Court Declines to Find Willful and Wanton Conduct by Parking Lot Company in Bicycle Crash - Simpson v. Colonial Parking


February 21, 2012

As a Philadelphia accident lawyer, I know that injuries on someone else's property can be quite serious. These are sometimes called "slip and fall" injuries, and while a slip may sound minor, the fall can cause very serious injuries under the wrong circumstances. In Simpson v. Colonial Parking Inc., Robert Simpson fell from his bicycle after hitting a pothole in a parking lot belonging to Colonial. Simpson had been taking a short cut through the Wilmington, Del. parking lot at the time, not using Colonial's parking services. He sued Colonial, arguing that Colonial had a legal obligation to maintain safe premises. The trial court dismissed his case, finding he was a trespasser on the lot rather than a licensee. On appeal, the Delaware Supreme Court found the issue moot, since Colonial had not engaged in the "willful and wanton conduct" required to make it liable in either case.

Simpson's accident took place in July of 2009. He passed through an ungated entrance to the parking lot in Wilmington and unexpectedly bicycled into a "large pothole." The pothole was marked with an orange traffic cone, but he said he noticed it only after the crash. He sustained personal injuries that were not described and eventually filed suit. His lawsuit claimed Colonial's premises were unsafe, leading to his injuries and breaching a duty owed to him and other visitors by Colonial. At trial, the court held a hearing on cross-motions for summary judgment and found for Colonial. It ruled that Simpson was not a "licensee" (the legal status of a customer or another invited guest) on the property because he had failed to establish implied consent to his presence by Colonial. Instead, Simpson was a trespasser, it ruled, which means Colonial's only duty was to avoid "willful and wanton" conduct -- a lower standard than that for licensees. Simpson appealed.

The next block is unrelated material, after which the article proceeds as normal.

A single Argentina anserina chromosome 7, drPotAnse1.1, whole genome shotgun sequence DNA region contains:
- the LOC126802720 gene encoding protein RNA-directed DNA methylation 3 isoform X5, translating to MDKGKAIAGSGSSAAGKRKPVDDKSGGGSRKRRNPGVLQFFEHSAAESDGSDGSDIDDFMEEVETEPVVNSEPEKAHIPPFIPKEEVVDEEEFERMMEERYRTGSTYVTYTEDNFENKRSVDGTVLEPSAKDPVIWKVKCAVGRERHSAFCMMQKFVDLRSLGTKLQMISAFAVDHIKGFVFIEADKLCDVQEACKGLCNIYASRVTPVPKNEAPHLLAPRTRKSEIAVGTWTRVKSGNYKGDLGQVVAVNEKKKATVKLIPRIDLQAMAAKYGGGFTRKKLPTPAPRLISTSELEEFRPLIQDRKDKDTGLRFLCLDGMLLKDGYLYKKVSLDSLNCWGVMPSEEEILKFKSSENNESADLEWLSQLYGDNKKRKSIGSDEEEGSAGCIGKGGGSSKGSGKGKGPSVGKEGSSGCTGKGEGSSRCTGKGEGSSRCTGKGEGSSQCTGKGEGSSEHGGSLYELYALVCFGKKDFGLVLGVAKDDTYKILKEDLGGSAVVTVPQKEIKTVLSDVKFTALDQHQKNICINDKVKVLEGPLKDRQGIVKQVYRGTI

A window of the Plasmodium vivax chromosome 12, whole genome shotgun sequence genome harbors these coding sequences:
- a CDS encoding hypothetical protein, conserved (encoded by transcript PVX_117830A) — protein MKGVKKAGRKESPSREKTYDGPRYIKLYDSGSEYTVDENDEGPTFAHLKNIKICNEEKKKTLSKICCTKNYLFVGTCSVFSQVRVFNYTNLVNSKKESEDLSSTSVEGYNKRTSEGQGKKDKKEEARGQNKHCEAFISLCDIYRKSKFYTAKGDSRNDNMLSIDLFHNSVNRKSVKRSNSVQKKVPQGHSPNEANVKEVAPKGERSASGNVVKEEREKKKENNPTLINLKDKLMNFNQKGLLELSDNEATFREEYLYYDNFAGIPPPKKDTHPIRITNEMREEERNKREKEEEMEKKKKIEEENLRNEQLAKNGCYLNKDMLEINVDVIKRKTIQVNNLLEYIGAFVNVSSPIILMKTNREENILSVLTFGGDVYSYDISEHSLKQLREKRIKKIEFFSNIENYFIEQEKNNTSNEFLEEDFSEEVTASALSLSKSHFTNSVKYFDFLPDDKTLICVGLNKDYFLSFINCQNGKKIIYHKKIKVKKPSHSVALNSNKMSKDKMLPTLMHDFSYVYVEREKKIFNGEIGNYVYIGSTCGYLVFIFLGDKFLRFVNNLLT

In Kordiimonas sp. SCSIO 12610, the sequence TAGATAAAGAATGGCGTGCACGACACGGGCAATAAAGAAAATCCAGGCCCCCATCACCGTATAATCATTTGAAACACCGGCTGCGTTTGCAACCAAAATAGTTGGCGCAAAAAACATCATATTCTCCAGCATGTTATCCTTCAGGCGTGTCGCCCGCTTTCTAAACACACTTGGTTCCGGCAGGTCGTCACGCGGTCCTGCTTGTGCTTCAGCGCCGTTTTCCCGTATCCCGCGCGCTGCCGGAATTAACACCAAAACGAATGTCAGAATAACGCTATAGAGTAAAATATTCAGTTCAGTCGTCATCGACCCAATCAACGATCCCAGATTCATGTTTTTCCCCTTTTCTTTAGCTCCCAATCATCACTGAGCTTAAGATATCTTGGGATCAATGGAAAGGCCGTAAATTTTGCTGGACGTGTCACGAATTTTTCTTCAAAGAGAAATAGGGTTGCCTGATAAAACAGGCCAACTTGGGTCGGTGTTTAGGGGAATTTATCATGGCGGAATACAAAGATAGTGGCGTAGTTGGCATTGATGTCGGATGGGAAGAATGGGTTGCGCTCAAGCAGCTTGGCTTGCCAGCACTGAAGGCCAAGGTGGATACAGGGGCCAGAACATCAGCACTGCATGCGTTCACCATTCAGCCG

The Delaware Supreme Court affirmed summary judgment against Simpson -- but not because Simpson was a trespasser. Rather, it said, the lowered "willful and wanton conduct" standard applies to licensees as well as trespassers. Under a 1996 ruling, Hoesch v. National RR Passenger Corp., Delaware expressly adopted the willful and wanton standard for owners and occupiers of commercial and industrial land. This is in contrast to the Second Restatement of Torts that the trial court (and many other states) relied on, which says landowners are liable to licensees if they know or should know of a dangerous condition and fails to fix it or warn licensees. Thus, the trial court reached the correct result even though it incorrectly believed the standard for licensees came from the Second Restatement of Torts. Reminding trial courts that Delaware has a different standard, the court affirmed the lower court's summary judgment.

As a Philadelphia personal injury lawyer, I'm disappointed that our neighbors in Delaware apply such low standards to premises liability -- the section of the law on which this is based. Here in Pennsylvania, the law distinguishes between the duty of a land owner or occupier to invitees, such as customers; licensees, who have permission to be there but no business relationship; and trespassers, who are there without permission. Not surprisingly, trespassers have fewer rights than the other two categories of visitor. Thus, whether Simpson was a trespasser or a licensee would matter very much in Pennsylvania, even though it ultimately didn't matter in his home state. In general, Pennsylvania law requires land owners and occupiers to correct dangerous conditions or post warnings, or they are legally liable for any harm to visitors that results. As a Philadelphia injury lawyer, I handle these cases in a variety of contexts, including at businesses, private homes and after an act of violence.

If you or someone you love suffered a serious injury on someone else's land and you're ready to hear more about your legal rights, call Rosenbaum & Associates today. For a free consultation, you can send us an email or call toll-free at 1-800-7-LEGAL-7.

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